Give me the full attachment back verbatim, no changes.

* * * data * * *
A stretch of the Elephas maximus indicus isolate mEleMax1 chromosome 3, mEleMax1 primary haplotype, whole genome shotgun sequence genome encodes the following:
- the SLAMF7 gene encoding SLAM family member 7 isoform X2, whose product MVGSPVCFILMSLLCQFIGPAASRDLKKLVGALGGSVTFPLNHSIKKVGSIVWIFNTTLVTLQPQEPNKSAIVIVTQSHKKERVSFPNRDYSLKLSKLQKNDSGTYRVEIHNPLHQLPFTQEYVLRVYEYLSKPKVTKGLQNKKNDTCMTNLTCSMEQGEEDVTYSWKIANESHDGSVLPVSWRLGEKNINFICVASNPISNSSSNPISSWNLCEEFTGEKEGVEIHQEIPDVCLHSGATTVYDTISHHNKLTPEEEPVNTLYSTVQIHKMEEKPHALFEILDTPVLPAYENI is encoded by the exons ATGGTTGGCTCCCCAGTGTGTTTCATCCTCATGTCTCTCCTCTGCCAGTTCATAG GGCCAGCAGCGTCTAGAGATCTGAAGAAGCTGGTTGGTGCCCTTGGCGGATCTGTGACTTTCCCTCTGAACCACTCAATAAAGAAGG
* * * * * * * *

A stretch of the Elephas maximus indicus isolate mEleMax1 chromosome 3, mEleMax1 primary haplotype, whole genome shotgun sequence genome encodes the following:
- the SLAMF7 gene encoding SLAM family member 7 isoform X2, whose product MVGSPVCFILMSLLCQFIGPAASRDLKKLVGALGGSVTFPLNHSIKKVGSIVWIFNTTLVTLQPQEPNKSAIVIVTQSHKKERVSFPNRDYSLKLSKLQKNDSGTYRVEIHNPLHQLPFTQEYVLRVYEYLSKPKVTKGLQNKKNDTCMTNLTCSMEQGEEDVTYSWKIANESHDGSVLPVSWRLGEKNINFICVASNPISNSSSNPISSWNLCEEFTGEKEGVEIHQEIPDVCLHSGATTVYDTISHHNKLTPEEEPVNTLYSTVQIHKMEEKPHALFEILDTPVLPAYENI is encoded by the exons ATGGTTGGCTCCCCAGTGTGTTTCATCCTCATGTCTCTCCTCTGCCAGTTCATAG GGCCAGCAGCGTCTAGAGATCTGAAGAAGCTGGTTGGTGCCCTTGGCGGATCTGTGACTTTCCCTCTGAACCACTCAATAAAGAAGG